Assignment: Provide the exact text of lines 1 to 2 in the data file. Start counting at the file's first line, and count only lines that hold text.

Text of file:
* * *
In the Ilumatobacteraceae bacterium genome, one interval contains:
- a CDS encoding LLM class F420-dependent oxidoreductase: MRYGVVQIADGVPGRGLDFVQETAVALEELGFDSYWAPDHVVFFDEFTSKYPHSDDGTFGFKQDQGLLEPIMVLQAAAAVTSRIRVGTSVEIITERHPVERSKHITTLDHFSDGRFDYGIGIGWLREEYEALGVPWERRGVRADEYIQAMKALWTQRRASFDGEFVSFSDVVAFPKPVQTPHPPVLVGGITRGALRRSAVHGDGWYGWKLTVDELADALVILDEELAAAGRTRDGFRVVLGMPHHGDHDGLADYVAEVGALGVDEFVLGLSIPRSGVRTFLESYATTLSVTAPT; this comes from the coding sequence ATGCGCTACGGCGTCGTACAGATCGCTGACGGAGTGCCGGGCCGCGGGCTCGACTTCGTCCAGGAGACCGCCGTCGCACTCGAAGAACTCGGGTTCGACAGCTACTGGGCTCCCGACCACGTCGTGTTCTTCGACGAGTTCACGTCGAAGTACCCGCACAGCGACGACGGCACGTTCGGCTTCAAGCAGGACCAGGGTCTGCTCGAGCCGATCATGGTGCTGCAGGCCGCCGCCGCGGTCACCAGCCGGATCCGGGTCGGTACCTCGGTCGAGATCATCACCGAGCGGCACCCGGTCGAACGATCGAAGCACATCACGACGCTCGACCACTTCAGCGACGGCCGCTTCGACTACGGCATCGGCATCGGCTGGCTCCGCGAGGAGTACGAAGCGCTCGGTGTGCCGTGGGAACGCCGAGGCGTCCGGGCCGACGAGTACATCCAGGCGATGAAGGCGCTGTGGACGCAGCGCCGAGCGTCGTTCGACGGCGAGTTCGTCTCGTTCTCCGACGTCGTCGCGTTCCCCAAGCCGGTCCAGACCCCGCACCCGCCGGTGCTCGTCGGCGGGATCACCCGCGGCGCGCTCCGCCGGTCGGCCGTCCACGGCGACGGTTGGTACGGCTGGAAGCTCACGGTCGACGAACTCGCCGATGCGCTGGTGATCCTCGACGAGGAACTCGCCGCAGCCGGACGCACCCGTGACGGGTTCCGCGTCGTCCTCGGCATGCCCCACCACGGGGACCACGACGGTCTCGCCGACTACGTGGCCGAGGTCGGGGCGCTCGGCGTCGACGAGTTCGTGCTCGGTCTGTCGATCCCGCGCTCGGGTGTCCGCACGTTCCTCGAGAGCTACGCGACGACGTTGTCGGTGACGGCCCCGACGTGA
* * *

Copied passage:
In the Ilumatobacteraceae bacterium genome, one interval contains:
- a CDS encoding LLM class F420-dependent oxidoreductase: MRYGVVQIADGVPGRGLDFVQETAVALEELGFDSYWAPDHVVFFDEFTSKYPHSDDGTFGFKQDQGLLEPIMVLQAAAAVTSRIRVGTSVEIITERHPVERSKHITTLDHFSDGRFDYGIGIGWLREEYEALGVPWERRGVRADEYIQAMKALWTQRRASFDGEFVSFSDVVAFPKPVQTPHPPVLVGGITRGALRRSAVHGDGWYGWKLTVDELADALVILDEELAAAGRTRDGFRVVLGMPHHGDHDGLADYVAEVGALGVDEFVLGLSIPRSGVRTFLESYATTLSVTAPT; this comes from the coding sequence ATGCGCTACGGCGTCGTACAGATCGCTGACGGAGTGCCGGGCCGCGGGCTCGACTTCGTCCAGGAGACCGCCGTCGCACTCGAAGAACTCGGGTTCGACAGCTACTGGGCTCCCGACCACGTCGTGTTCTTCGACGAGTTCACGTCGAAGTACCCGCACAGCGACGACGGCACGTTCGGCTTCAAGCAGGACCAGGGTCTGCTCGAGCCGATCATGGTGCTGCAGGCCGCCGCCGCGGTCACCAGCCGGATCCGGGTCGGTACCTCGGTCGAGATCATCACCGAGCGGCACCCGGTCGAACGATCGAAGCACATCACGACGCTCGACCACTTCAGCGACGGCCGCTTCGACTACGGCATCGGCATCGGCTGGCTCCGCGAGGAGTACGAAGCGCTCGGTGTGCCGTGGGAACGCCGAGGCGTCCGGGCCGACGAGTACATCCAGGCGATGAAGGCGCTGTGGACGCAGCGCCGAGCGTCGTTCGACGGCGAGTTCGTCTCGTTCTCCGACGTCGTCGCGTTCCCCAAGCCGGTCCAGACCCCGCACCCGCCGGTGCTCGTCGGCGGGATCACCCGCGGCGCGCTCCGCCGGTCGGCCGTCCACGGCGACGGTTGGTACGGCTGGAAGCTCACGGTCGACGAACTCGCCGATGCGCTGGTGATCCTCGACGAGGAACTCGCCGCAGCCGGACGCACCCGTGACGGGTTCCGCGTCGTCCTCGGCATGCCCCACCACGGGGACCACGACGGTCTCGCCGACTACGTGGCCGAGGTCGGGGCGCTCGGCGTCGACGAGTTCGTGCTCGGTCTGTCGATCCCGCGCTCGGGTGTCCGCACGTTCCTCGAGAGCTACGCGACGACGTTGTCGGTGACGGCCCCGACGTGA